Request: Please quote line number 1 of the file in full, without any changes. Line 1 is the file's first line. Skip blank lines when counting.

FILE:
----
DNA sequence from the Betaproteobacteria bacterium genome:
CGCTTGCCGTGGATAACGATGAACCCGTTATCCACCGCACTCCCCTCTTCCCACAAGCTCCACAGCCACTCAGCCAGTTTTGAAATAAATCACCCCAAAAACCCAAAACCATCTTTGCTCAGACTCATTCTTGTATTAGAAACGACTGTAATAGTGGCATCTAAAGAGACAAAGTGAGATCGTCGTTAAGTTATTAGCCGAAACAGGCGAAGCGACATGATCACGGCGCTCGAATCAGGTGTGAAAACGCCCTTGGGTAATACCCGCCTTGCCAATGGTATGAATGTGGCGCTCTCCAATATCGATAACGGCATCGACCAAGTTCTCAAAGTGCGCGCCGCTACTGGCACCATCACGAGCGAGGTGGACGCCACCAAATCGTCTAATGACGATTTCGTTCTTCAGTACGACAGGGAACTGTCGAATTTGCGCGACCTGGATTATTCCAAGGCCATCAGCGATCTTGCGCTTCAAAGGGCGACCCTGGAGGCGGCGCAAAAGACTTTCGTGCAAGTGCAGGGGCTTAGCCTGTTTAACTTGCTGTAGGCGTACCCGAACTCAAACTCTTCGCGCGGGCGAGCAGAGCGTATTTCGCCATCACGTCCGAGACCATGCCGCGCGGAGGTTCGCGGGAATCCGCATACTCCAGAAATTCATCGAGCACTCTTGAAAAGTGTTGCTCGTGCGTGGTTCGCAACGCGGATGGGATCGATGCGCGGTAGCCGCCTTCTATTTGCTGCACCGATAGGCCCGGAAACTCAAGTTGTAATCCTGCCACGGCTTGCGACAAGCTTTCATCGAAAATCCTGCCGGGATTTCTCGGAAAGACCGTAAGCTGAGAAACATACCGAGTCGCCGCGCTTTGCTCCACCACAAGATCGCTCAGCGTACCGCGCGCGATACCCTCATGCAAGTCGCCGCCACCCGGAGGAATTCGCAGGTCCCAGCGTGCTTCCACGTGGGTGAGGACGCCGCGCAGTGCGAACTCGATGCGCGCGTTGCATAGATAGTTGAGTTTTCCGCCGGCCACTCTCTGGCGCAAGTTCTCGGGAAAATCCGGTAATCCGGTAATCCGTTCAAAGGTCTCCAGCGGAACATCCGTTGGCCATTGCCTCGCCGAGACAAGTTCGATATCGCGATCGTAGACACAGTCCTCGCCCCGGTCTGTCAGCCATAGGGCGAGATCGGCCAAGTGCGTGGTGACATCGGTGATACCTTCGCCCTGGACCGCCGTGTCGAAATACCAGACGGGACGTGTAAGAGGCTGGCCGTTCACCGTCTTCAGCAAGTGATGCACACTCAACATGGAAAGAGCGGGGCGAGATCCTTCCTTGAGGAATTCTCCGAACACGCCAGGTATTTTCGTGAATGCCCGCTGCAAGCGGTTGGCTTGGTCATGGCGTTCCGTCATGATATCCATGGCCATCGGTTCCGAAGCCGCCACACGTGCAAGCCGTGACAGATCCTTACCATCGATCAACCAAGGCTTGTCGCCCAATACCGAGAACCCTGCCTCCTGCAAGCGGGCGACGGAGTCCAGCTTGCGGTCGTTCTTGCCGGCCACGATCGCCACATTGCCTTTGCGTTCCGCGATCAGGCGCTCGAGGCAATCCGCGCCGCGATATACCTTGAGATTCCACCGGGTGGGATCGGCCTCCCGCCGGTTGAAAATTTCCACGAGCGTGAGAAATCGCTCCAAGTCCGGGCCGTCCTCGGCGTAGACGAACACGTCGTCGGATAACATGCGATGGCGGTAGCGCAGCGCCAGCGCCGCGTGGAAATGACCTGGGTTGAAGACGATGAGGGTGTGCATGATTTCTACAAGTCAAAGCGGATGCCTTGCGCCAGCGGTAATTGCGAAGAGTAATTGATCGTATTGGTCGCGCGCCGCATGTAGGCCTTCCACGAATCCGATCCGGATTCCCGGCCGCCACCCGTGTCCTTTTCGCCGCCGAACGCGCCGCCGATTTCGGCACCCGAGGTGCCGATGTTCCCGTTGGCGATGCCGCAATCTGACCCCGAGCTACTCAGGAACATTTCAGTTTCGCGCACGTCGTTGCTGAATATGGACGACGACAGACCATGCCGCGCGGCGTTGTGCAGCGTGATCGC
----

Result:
DNA sequence from the Betaproteobacteria bacterium genome: